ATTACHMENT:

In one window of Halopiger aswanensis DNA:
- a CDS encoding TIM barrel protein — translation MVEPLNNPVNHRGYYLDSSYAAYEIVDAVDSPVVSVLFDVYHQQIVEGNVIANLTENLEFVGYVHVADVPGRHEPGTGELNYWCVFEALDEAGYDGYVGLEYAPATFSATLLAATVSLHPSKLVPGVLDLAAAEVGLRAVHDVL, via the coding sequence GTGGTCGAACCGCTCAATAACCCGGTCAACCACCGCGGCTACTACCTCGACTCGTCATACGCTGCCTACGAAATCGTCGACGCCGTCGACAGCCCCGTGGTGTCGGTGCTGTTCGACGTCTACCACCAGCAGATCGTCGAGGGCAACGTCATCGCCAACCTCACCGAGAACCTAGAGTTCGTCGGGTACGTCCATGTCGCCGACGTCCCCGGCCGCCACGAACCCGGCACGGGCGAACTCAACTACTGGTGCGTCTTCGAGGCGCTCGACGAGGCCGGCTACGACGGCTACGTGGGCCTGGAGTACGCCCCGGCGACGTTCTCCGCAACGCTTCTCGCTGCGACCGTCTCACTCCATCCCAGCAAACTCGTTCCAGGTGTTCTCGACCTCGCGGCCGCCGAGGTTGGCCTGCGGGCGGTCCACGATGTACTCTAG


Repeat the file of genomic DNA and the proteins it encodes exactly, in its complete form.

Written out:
In one window of Halopiger aswanensis DNA:
- a CDS encoding TIM barrel protein — translation MVEPLNNPVNHRGYYLDSSYAAYEIVDAVDSPVVSVLFDVYHQQIVEGNVIANLTENLEFVGYVHVADVPGRHEPGTGELNYWCVFEALDEAGYDGYVGLEYAPATFSATLLAATVSLHPSKLVPGVLDLAAAEVGLRAVHDVL, via the coding sequence GTGGTCGAACCGCTCAATAACCCGGTCAACCACCGCGGCTACTACCTCGACTCGTCATACGCTGCCTACGAAATCGTCGACGCCGTCGACAGCCCCGTGGTGTCGGTGCTGTTCGACGTCTACCACCAGCAGATCGTCGAGGGCAACGTCATCGCCAACCTCACCGAGAACCTAGAGTTCGTCGGGTACGTCCATGTCGCCGACGTCCCCGGCCGCCACGAACCCGGCACGGGCGAACTCAACTACTGGTGCGTCTTCGAGGCGCTCGACGAGGCCGGCTACGACGGCTACGTGGGCCTGGAGTACGCCCCGGCGACGTTCTCCGCAACGCTTCTCGCTGCGACCGTCTCACTCCATCCCAGCAAACTCGTTCCAGGTGTTCTCGACCTCGCGGCCGCCGAGGTTGGCCTGCGGGCGGTCCACGATGTACTCTAG